'Star Trek: Picard' producers explain how they've avoided fan service
The executive producers of Star Trek: Picard say they took great care trying to avoid being ‘in fan service’ when deciding which returning Star Trek cast members could – and should – return for the new series.
With seven series and four feature films featuring the cast of Star Trek: The Next Generation (and beyond), to draw on, the show had a wealth of beloved characters from which to draw from, but they said all decisions had to be driven by story.
“The truth is we are all [Star Trek] fans,” explains executive producer Akiva Goldsman.
“And so each of us has full on file of the things we imagined could be in the show. And the way we sorted... the filter was: what does the story need? And it is the story of a man and his wounds, his longings, his chances at the redemption, and as such we had this amazing treasure trove to choose from.”
Confirmed cast members that have been announced for Star Trek: Picard so far include Sir Patrick Stewart (obviously), Jeri Ryan as Seven of Nine (Voyager), Brent Spiner (Data), Jonathan Frakes (William Riker), Marina Sirtis (Deanna Troi), and Jonathan Del Arco (Hugh). They’ll be joined in S2 by Whoopi Goldberg reprising her role as Guinan.
This leaves many of the classic TNG cast – including LeVar Burton, Michael Dorn, Gates McFadden and Wil Wheaton – all MIA for now.
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“We tried to be very judicious,” adds Goldsman. “We tried not to - and we are fans - we tried not to be in fan service, we tried to be loving and respectful of what was available to us, and what the story asked for. And when those two things collided, as they do on a few occasions in season one, it brought us endless delight. And hopefully it will bring you endless delight too.”
On the other side of the Star Trek coin lies the show’s huge roster of villains and alien races. Again, deciding who the antagonists of Picard would be proved to be another story-driven decision.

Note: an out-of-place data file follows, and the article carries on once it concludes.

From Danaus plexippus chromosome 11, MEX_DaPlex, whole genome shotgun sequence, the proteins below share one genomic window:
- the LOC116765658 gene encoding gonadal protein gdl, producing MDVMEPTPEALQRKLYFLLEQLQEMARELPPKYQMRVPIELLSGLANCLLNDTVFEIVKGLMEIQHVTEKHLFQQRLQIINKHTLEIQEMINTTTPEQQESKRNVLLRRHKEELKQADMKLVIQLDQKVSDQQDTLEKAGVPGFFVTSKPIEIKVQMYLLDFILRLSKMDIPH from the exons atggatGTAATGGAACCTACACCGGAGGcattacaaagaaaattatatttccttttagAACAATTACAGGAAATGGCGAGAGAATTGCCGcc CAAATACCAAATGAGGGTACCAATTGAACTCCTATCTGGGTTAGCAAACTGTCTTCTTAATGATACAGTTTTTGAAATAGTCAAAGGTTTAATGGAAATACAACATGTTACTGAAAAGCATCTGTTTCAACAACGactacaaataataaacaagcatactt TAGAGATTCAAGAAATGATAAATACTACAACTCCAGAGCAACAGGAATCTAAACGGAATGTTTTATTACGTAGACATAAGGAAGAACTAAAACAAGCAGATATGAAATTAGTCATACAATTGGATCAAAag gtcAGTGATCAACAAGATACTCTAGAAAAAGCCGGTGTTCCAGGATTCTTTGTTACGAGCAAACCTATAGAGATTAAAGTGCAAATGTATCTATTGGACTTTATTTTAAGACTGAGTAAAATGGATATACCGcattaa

The Romulans, initially presented as distant relatives of the Vulcans, and a race who once were at war with Earth, take centre stage in Picard. The show deals with the fallout of the destruction of their home planet of Romulus during the events of the 2009 JJ Abrams Star Trek film.
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“The little bit of canon that we had established during that period – the Romulan supernova – was a great place to start [choosing the show’s antagonist],” explains supervising producer Kristen Beyer.
“The Romulans are a founding alien race of Star Trek,” adds executive producer Michael Chabon.
“They were there from very early in the history of The Original Series, and they made many, many appearances over multiple series over the years, and they’ve never received the treatment that, by contrast, the Klingons have received.”
“We looked at what was already known about the Romulans: that they have cloaking devices, that they have a fearsome secret police, and so those ideas of secrecy and cloaking and what seemed to be telling us that interested them. And then we thought: what kind of society produces these kinds of values? And what might it actually be like to be a Romulan?”
Watch the full interview above to see more about how making Picard compared to The Next Generation and Voyager for Patrick Stewart and Jeri Ryan.
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Star Trek: Picard launches on Amazon Prime Video on Friday, 24 January.